How bad was the psychology board’s original decision? Read on and decide for yourself.
The Board Does the Right Thing … Or Does It?
David T. Bice, a licensed psychologist, was disciplined in by the board in 2011 for improprieties that allegedly happened all way back in 2003. Dr. Bice appealed, of course, and the Oregon Court of Appeals supported him, slapping down the Psychology Board for an unbelievable number of mistakes, some of which were clearly deliberate.
I quote from the Oregon Court of Appeals decision (emphasis is mine; notes ending with ‘RP’ are also mine):
“In August and September 2003, SM, an 18-year-old woman, saw petitioner [that is, Dr. Bice —RP.] as a client for seven sessions. SM had decided to stop seeing her prior therapist because she did not like the advice she was receiving and began seeing petitioner, who had been her father’s therapist, to help her process her grief over her father’s sudden death, before she left the state for college. [SM turned 18 the day after her first session with petitioner.] SM’s mother filed a complaint against petitioner shortly after SM stopped treating with him based on allegations that petitioner had behaved in a manner that made SM uncomfortable, ‘indicating that [petitioner’s] behavior with SM was personal and physical without being overtly sexual.’ The board dismissed that complaint because SM told her mother that she did not want to pursue the complaint herself and did not sign a release for her records. The board, which it now admits was in violation of its own rules, deliberately decided not to notify petitioner about the complaint or the dismissal.“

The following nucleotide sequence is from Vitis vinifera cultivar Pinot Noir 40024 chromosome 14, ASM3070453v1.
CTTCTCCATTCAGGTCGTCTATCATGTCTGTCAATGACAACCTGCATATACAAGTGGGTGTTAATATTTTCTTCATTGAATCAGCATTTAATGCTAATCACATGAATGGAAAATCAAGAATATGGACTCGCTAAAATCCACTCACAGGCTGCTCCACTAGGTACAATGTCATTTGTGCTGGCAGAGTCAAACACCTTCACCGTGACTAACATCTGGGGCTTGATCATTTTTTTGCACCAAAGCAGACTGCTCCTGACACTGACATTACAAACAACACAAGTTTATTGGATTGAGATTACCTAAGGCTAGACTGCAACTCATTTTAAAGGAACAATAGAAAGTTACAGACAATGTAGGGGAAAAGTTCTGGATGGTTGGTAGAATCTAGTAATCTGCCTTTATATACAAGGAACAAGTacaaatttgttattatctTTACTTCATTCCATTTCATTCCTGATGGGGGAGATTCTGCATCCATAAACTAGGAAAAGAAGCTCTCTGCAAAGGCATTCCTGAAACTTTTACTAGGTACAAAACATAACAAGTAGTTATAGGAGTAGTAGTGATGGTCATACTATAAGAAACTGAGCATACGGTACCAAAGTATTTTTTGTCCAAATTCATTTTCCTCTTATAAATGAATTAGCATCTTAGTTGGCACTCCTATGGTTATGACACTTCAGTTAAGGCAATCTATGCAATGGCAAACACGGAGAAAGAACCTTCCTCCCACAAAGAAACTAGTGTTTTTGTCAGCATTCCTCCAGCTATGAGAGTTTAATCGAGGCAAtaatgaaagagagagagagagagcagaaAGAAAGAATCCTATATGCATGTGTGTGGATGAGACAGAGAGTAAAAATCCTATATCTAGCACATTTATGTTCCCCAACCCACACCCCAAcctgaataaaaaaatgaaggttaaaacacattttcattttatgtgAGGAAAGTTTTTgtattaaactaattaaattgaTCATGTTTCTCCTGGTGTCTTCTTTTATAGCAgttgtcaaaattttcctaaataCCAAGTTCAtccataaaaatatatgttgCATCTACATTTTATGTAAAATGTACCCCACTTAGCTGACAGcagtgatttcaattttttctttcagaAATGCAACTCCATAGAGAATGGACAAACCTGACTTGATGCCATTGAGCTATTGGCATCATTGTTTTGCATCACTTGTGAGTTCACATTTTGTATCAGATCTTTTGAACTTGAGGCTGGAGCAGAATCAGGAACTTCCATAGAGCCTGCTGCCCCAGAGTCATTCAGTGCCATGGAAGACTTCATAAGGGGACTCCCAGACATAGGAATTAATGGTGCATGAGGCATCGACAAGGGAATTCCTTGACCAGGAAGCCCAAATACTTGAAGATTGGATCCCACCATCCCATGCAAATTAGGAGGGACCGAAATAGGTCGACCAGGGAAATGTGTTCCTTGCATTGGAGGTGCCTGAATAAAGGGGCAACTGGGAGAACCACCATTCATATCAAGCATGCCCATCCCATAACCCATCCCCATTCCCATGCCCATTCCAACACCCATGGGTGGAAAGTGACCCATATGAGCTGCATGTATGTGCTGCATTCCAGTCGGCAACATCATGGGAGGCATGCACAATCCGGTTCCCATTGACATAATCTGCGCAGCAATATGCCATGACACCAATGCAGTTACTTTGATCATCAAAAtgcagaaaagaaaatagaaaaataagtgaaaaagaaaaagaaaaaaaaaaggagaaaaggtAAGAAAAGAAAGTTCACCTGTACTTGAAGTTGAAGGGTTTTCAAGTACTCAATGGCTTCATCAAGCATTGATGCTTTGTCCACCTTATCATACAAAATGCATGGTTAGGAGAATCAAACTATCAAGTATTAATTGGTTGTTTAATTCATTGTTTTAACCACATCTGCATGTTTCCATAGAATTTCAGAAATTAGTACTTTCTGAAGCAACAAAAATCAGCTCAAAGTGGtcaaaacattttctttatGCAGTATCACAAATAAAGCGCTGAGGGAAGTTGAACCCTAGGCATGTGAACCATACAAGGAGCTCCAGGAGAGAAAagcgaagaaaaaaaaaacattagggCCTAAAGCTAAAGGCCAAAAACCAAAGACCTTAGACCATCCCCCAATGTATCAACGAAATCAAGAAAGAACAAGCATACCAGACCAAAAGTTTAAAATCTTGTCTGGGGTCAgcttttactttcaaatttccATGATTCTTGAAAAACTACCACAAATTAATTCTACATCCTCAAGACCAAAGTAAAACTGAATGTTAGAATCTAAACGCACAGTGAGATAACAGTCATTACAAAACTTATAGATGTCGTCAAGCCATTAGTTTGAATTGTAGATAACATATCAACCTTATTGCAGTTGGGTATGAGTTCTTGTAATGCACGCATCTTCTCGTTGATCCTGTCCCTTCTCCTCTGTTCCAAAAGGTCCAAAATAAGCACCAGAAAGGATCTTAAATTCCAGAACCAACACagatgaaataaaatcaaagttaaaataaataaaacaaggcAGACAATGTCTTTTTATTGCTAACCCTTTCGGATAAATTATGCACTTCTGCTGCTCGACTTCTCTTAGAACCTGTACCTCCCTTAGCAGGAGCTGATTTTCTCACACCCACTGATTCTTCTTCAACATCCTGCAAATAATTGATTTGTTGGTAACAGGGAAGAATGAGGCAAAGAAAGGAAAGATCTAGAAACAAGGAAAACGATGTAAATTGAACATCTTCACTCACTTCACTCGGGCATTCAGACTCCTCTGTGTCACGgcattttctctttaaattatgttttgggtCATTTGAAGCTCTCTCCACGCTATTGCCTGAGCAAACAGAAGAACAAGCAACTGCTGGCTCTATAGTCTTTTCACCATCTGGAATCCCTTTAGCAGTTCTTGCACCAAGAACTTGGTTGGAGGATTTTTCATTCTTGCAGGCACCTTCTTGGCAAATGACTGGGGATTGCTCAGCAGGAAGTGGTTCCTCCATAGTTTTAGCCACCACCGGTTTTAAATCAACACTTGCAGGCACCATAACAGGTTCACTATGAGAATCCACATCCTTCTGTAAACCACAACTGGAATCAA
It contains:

—From 281 Or App 623 (2016)